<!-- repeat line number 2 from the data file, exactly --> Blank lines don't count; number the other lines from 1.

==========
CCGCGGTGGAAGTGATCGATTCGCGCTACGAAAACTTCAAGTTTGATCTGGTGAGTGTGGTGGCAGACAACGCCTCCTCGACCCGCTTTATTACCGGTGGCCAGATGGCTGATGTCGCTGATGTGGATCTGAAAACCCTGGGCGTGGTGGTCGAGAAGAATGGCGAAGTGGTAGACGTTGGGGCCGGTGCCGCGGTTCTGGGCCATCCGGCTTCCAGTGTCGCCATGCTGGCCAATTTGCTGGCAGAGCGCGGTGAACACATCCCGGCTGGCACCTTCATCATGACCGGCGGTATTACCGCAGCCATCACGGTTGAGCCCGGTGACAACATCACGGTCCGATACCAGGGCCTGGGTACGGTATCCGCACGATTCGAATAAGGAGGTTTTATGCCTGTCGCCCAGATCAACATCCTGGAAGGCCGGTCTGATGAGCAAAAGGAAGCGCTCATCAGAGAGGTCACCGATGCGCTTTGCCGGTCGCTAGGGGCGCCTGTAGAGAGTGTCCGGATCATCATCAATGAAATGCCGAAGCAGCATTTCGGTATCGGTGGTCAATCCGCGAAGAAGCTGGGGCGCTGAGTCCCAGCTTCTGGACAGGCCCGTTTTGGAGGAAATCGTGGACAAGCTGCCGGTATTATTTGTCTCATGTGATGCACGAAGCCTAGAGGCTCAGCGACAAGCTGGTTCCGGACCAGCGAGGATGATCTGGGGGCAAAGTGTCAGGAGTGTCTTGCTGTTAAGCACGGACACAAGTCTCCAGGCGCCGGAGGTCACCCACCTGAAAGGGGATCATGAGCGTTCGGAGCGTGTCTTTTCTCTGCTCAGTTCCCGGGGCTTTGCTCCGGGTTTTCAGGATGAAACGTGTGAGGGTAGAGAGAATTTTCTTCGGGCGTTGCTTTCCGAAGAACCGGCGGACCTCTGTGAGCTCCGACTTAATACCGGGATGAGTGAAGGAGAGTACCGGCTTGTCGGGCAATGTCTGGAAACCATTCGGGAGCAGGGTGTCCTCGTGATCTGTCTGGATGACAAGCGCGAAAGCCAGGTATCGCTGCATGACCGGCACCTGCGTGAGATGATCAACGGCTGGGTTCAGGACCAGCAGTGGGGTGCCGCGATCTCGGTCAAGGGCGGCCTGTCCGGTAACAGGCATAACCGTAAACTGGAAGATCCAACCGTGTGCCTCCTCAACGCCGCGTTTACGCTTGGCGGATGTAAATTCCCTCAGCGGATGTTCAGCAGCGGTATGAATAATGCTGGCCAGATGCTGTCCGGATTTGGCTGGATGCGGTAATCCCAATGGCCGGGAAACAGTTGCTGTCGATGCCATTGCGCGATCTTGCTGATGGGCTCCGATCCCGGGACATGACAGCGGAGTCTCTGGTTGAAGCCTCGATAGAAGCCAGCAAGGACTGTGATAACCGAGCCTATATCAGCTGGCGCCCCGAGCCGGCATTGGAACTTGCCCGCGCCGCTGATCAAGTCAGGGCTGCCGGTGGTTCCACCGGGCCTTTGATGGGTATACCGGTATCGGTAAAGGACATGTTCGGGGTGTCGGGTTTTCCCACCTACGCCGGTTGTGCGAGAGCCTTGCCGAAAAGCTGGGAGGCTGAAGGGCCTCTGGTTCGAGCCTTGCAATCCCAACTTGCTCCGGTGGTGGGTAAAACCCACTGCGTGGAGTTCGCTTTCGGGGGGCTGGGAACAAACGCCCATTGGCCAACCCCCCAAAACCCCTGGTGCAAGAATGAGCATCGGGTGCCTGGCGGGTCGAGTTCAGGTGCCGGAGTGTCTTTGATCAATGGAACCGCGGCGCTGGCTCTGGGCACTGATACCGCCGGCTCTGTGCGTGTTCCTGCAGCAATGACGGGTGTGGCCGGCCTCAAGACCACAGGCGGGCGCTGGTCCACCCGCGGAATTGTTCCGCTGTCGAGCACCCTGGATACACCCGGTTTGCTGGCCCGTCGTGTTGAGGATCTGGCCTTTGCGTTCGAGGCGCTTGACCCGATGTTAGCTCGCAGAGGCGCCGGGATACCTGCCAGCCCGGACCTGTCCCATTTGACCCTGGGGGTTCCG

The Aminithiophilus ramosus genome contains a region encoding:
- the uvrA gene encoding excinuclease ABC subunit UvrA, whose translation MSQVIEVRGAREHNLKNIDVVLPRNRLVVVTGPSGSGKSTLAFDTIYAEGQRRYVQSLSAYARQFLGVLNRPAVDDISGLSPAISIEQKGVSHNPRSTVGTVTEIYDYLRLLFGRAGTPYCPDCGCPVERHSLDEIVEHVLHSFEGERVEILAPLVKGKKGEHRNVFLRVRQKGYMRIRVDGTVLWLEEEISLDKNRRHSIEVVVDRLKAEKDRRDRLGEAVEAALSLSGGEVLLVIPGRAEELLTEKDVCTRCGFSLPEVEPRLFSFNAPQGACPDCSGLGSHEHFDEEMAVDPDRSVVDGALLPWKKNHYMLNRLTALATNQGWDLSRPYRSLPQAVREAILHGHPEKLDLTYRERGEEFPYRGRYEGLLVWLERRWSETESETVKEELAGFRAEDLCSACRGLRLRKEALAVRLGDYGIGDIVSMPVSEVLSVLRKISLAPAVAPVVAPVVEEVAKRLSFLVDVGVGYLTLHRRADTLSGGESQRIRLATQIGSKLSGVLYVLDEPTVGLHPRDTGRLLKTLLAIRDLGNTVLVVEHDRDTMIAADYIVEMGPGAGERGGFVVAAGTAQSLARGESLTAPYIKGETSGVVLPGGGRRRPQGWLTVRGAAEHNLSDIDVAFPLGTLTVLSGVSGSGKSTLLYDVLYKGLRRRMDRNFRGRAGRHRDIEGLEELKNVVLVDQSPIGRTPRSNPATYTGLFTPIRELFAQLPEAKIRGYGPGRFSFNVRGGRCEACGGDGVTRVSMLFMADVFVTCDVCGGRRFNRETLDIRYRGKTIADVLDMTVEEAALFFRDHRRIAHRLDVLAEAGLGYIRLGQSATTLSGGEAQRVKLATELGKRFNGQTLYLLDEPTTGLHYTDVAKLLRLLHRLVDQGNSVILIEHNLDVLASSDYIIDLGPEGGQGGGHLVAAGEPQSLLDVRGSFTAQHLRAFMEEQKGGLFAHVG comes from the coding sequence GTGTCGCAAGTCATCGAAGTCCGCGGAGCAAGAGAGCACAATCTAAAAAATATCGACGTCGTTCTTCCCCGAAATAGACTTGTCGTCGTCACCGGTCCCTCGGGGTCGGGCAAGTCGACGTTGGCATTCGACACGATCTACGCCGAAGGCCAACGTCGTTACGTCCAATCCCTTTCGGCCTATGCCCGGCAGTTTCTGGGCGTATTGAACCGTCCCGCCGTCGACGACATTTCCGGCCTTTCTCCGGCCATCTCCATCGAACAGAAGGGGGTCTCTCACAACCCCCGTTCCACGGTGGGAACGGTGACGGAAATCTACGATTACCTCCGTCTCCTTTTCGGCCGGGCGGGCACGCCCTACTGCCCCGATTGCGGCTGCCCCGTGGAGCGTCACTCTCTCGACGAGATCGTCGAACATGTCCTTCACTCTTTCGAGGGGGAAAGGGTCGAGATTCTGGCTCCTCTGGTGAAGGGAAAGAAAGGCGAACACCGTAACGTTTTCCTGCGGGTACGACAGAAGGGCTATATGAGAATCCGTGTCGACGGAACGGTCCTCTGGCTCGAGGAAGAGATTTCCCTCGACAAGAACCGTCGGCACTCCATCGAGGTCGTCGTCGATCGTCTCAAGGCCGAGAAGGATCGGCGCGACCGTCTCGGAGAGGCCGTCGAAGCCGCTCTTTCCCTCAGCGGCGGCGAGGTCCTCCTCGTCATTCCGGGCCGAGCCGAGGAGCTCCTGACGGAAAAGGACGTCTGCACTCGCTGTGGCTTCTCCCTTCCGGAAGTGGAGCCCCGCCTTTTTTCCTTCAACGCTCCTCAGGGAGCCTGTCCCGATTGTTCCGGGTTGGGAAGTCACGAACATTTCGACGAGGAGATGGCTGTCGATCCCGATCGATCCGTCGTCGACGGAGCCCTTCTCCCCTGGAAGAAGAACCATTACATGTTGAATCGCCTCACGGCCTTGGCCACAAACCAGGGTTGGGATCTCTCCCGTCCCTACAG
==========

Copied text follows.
The Aminithiophilus ramosus genome contains a region encoding: